SharePrint RelatedA List to LoveNovember 6, 2018In “News”The Seanachai: Keeper of the Old Lore, Reviewer of the New CachesMay 6, 2015In “Community”Featured Geocacher of the Month Award WinnersAugust 25, 2011In “Community” Written by Annie Love, a Geocaching HQ EmployeeThis article was originally published in the Portuguese “GeoMagazine.”Group shot at the beginning of the trekI had heard August is the worst time of year to travel to Japan. So what did I do? I scheduled my two week holiday in Japan at the end of August. Naturally, the only reason I’d do something so silly is because of geocaching. I also wanted to climb Mt. Fuji and the window for doing so safely falls right around this time.After cashing in airline miles for a free ticket to Tokyo, I started planning my big adventure. I knew I’d need help from locals over there, so I reached out to every contact I knew in Japan. After some months of planning, I decided to join a group of local geocachers at GC5VHCG — A CITO event that would take place on Mt. Fuji. Every year a group of Japanese geocachers makes the trek with the goal of giving back by cleaning up trash on the mountain.While you can climb to the top and back in a day trip, the group wanted to catch the sunrise on top of the mountain, so it would be an overnight adventure for us. We left Tokyo by 8am and were at the trailhead at 11am. There were 11 of us total. Even though only three of us spoke English and I only knew four words of Japanese, we had little trouble understanding each other along the way.Taxi drive up to 5th station, the trail headWe started off on the trail and were welcomed by the greeting of “Konichiwa” from every climber we passed along the way. Since the climbing season is very short on Mt. Fuji, there were plenty of climbers heading up and down the mountain. The clouds were low and a mist was falling, so we weren’t treated to great views in the first few hours of our trek.Approaching one of the many stations on the trailThe Fuji climb is broken up into stations, which provide naturally good rest points every 45 minutes. We started at the 5th station (2400 meters) on the Fujinomiya Trail and had booked a hut at station 9.5 for spending the night. The goal was to reach this station around 5pm, have dinner and head to bed early. We’d get up before dawn and finish the last half hour of the hike to the summit to see the sunrise on top.I’ve done a lot of hiking over my lifetime and I must say, it’s very rare to run into places that will sell you snacks, water, or even beer mid-hike! Each station on Mt. Fuji did just that, along with providing other climbing gear, souvenirs, or just a warm, dry place to rest. For 200 yen (€1.50), you could even use a vault toilet.Group dinner/break at station 9.5Most of the climb feels like you’re walking on a Martian landscape. Everywhere you look, there’s beautiful red and black volcanic rocks and soil. We took the shortest, steepest route up the mountain. Some consider this the easiest route as I learned other routes tend to be filled with so much loose rock or scree that every step you take, you slide down the hill.At around the 8th station, the higher clouds lifted and revealed a spectacular view of the side of Mt. Fuji and a never-ending sea of clouds. These are the types of views that make it all worth it.When the dense fog cleared, this was the incredible viewWe reached station 9.5 (elevation 3250 meters) on schedule around 5pm. From here, we could see the Torii (traditional Japanese gate) at the top. I could almost reach out and touch it, we were so close! After getting settled into our hut and having a nice warm meal with beer, we settled in for the night. In the middle of the night, I woke up to sounds of the wind and rain outside our hut. I worried that this storm wasn’t going to go away by the time we were to make our summit attempt.My worries became reality when the heavy gusting winds and rain were still there at 5am. The workers at the hut warned us that conditions were only worse on top and that it would not be safe for us to summit. My heart sank. We had worked so hard and were so close. With all the planning and effort that went into making the trip and climb possible, getting turned around by bad weather was very hard to take. But safety must come first.Sunset outside our hut on the mountainSometimes on an adventure you don’t win the “prize” you originally set out for, and that’s okay. The journey you take, the friends you’ve made, and the memories you keep make it all worth it. Now I just need to figure out when I can go back and try for the summit again. I told my new geocaching friends that I would be back someday. After all, the geocaches on the summit are still up there waiting for me!9th station… almost at the top!Share with your Friends:More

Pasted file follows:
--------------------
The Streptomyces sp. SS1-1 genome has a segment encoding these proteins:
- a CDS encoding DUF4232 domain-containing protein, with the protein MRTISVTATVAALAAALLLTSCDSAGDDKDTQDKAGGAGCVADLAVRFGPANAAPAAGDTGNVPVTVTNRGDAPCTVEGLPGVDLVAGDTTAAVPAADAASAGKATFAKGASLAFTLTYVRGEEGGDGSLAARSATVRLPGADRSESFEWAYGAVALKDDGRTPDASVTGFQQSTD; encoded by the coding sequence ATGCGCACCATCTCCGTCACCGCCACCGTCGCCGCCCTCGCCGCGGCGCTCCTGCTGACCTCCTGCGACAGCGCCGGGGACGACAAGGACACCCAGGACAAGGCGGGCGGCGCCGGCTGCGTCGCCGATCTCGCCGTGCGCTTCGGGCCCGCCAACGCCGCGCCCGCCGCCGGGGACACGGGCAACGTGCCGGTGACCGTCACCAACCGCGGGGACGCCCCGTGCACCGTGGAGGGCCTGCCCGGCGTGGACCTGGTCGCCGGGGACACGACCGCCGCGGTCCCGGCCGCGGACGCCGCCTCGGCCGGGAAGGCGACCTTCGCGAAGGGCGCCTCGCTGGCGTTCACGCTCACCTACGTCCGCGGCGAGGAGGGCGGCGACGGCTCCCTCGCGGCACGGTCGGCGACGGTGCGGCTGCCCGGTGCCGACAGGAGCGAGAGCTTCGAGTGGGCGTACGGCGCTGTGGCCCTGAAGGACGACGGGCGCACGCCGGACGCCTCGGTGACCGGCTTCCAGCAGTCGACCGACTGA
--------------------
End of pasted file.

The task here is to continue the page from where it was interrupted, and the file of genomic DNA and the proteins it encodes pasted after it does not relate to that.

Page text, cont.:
The last time Jeev Milkha Singh turned up for The Open, he had to leave even before the tournament began in 2009 at Turnberry and two years before that he missed the cut at Carnoustie. So there is some unfinished business at The Open for the Chandigarh golfer.India has a lot of interest in this year’s edition with Anirban Lahiri and Daniel Chopra, the Indo-Swede, also in the field.This is only the second time two Indians are teeing up at The Open. The first time it happened in 2009, Jeev pulled out before the start due to injury, while Gaganjeet Bhullar missed the cut on debut.Jeev comes as almost the last man to get into The Open by winning the Scottish Open to end a four-year title drought.Jeev, whose sole top-10 in a Major has been tied ninth at the PGA Championships in 2008, is hoping to continue his great form in links golf.”I like golf in tough and testing conditions. Wind, cold and even rain makes golf, particularly links Golf a real challenge and I actually love it, even though many find it taxing and even frustrating,” says Jeev.The two-time Asian Tour number one produced a stunning play-off victory in Scotland and now wants to treat his third Open appearance as just another tournament. He did not subject himself to any additional pressure by flying to his London home to relax for a day before coming to Lytham on Monday evening and then playing just six holes on Tuesday.advertisement”The course is looking superb. It is in great shape, just the way an Open course is expected to be. The key is to avoid the bunkers of which there are 206, and the rough is unforgiving. So one has to hit straight, stay in the fairways and not get too ambitious,” said Jeev.”This is just another week for me. I’m not going to treat it differently. I want to treat it like another event. That’s why I’ve just showed up on Tuesday and take it from there.”However, the Indian has yet to pop a bottle of bubbly to celebrate his 14th international victory. “It was great satisfaction winning against a top field and tough conditions. We didn’t celebrate. All plans had to change (as he initially wasn’t in The Open field) and I went back to London, got in at 1.30am after Sunday. We didn’t have a chance to celebrate but we’ll do it next week,” he said. “I take a lot of confidence and want to move back into the top-50 and do well in the Majors.”Jeev is happy not just with his form but the fact that he is injury-free. He won four times in 2006 and four times in 2008, followed by a tough period with injuries.”It was a frustrating period. You just have to hang in there and believe that things will turn around. If you do the right stuff, good things will happen,” he said. “When a player is injury-free, he can work harder. It gives him more confidence. Last few weeks, I was having two or three good rounds. I just needed to put in four good rounds. It happened last week and the win came.”